Despite all the men ridiculing our handsome Hereford hero, they want to impress the pretty Evans women so bidding war breaks out – followed by a gloriously choreographed stock pen brawl, started by local bulldogger Sam Burnett (James Stewart) and surly henchman Deke Simons (Jack Elam).
It becomes apparent that every man has ulterior motives, so Martha and Hilary join Sam in escorting their beloved bovine to his new home. Like everyone else, Sam thinks Vindicator is a joke, and Hilary overheard Sam making what looks like a shady deal.
But the brave bull’s name is 100% fitting for this story, and after many more chases, brawls, shootouts, scenes that made me ugly-cry, and one long-ass blizzardy Texas winter… vindication is due.
I usually talk about the strongest performance first, but there’s no choosing between Stewart and O’Hara in The Rare Breed. You’ll have to settle for a mashup.
- Although they apparently didn’t get along on set, they’re both such seasoned pros that their characters have great chemistry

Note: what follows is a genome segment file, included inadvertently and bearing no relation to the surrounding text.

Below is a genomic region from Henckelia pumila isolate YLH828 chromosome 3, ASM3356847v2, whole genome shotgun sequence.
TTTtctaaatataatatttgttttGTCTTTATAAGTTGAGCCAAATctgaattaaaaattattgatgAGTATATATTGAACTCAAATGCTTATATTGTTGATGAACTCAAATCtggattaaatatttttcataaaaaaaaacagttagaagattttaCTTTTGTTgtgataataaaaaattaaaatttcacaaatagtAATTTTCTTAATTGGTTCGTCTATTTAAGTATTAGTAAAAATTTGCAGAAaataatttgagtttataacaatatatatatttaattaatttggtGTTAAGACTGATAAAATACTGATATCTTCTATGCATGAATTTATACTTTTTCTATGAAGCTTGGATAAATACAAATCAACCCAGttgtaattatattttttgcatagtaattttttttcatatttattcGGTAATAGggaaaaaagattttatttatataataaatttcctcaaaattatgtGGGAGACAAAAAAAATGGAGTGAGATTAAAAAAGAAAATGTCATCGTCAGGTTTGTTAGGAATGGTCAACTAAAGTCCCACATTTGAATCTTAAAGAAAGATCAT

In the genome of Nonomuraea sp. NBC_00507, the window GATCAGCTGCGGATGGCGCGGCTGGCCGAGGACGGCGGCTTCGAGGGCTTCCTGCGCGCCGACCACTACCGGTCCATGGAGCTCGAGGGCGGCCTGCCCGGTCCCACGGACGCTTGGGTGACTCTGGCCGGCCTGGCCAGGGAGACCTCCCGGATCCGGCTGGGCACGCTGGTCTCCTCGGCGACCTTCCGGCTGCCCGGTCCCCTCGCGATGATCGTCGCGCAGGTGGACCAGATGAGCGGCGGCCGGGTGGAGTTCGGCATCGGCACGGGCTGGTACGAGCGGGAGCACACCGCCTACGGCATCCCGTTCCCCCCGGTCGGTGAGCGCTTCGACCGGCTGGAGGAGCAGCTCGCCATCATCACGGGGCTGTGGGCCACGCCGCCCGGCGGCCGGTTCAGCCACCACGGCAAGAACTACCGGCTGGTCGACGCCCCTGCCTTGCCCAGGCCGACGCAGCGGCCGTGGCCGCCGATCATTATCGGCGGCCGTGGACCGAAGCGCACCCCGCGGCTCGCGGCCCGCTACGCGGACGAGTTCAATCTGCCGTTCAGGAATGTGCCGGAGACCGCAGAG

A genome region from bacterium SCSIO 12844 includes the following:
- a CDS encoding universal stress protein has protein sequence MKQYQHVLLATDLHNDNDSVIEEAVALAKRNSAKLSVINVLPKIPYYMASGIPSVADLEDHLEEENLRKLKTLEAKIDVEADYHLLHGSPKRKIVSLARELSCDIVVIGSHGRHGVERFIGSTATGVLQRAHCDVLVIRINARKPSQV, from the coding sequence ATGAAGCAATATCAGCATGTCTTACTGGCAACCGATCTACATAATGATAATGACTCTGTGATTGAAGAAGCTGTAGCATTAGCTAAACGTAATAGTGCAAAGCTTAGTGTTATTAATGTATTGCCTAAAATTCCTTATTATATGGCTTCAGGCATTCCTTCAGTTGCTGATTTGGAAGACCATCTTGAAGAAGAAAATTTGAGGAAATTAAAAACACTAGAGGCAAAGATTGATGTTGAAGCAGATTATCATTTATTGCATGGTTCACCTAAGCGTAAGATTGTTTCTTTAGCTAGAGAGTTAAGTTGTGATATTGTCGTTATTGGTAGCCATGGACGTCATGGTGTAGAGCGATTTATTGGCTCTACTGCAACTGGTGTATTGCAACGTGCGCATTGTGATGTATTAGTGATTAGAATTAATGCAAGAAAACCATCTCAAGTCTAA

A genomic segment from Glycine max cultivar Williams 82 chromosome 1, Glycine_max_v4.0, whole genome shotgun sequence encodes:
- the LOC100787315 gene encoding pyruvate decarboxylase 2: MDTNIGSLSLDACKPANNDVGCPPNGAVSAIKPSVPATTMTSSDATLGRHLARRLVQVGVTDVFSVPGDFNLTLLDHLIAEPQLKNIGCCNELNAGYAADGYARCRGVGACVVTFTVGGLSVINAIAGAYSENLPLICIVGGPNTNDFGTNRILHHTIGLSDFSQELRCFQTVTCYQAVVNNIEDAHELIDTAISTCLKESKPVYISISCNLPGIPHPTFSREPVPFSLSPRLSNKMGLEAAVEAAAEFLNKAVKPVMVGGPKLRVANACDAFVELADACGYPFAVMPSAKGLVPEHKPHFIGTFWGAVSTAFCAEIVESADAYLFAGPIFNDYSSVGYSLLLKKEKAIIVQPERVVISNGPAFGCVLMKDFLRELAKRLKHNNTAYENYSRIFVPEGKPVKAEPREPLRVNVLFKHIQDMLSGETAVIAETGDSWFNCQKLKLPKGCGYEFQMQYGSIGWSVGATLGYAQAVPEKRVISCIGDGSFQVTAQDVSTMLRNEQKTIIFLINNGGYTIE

- This is a super refreshing story and pairing for ‘60s Hollywood, because O’Hara was around 45 at the time of shooting and Stewart was 57 – and the story is about two midlife adults who have dealt with a lot of shit but still have a whole life ahead
- O’Hara is seriously stunning as Martha; she practically sparkles, expertly keeping your eyes on her as she draws out each emotion and giving the finger to anyone who thinks women over 30 shouldn’t be on film
- The normally commanding, confident Stewart is adorable in a sort of awkward, flustered performance complete with an accent that sounds like it’s rolled over marbles
- I could sing the praises of O’Hara doing all of her own horseback scenes for days
- And Stewart is the one with the strongest arc who, with the bull, delivers all of the emotions that basically cut my heart out with a spoon
Now let’s talk about everybody else.
The Rare Breed is PACKED with Western character icons: Harry Carey Jr., Jack Elam, and Ben Johnson all have roles. And although I’d have loved to see more of Ben Johnson (he’s only in the first scenes), Jack Elam is outstandingly despicable.
Juliet Mills gives you everything you probably needed to see as a young woman watching a Western in the ‘60s – or right now. She’s fiery, outspoken, and extremely capable with animals.